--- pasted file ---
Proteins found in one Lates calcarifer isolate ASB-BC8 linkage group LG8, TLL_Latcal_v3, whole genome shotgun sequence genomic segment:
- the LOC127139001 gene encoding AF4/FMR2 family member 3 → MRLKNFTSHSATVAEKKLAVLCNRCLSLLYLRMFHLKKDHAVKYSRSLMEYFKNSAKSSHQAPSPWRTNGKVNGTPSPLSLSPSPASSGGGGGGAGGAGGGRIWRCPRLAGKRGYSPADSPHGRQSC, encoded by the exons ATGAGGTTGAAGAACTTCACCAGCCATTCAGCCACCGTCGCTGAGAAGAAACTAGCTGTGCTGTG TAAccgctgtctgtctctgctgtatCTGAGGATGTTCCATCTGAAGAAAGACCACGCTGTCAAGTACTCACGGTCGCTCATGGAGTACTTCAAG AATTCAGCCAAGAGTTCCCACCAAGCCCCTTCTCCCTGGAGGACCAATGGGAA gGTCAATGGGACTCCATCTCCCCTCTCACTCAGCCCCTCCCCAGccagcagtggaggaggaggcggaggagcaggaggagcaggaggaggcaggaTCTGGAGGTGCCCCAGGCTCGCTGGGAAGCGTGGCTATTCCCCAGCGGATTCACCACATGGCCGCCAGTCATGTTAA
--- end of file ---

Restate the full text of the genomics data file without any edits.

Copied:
Proteins found in one Lates calcarifer isolate ASB-BC8 linkage group LG8, TLL_Latcal_v3, whole genome shotgun sequence genomic segment:
- the LOC127139001 gene encoding AF4/FMR2 family member 3 → MRLKNFTSHSATVAEKKLAVLCNRCLSLLYLRMFHLKKDHAVKYSRSLMEYFKNSAKSSHQAPSPWRTNGKVNGTPSPLSLSPSPASSGGGGGGAGGAGGGRIWRCPRLAGKRGYSPADSPHGRQSC, encoded by the exons ATGAGGTTGAAGAACTTCACCAGCCATTCAGCCACCGTCGCTGAGAAGAAACTAGCTGTGCTGTG TAAccgctgtctgtctctgctgtatCTGAGGATGTTCCATCTGAAGAAAGACCACGCTGTCAAGTACTCACGGTCGCTCATGGAGTACTTCAAG AATTCAGCCAAGAGTTCCCACCAAGCCCCTTCTCCCTGGAGGACCAATGGGAA gGTCAATGGGACTCCATCTCCCCTCTCACTCAGCCCCTCCCCAGccagcagtggaggaggaggcggaggagcaggaggagcaggaggaggcaggaTCTGGAGGTGCCCCAGGCTCGCTGGGAAGCGTGGCTATTCCCCAGCGGATTCACCACATGGCCGCCAGTCATGTTAA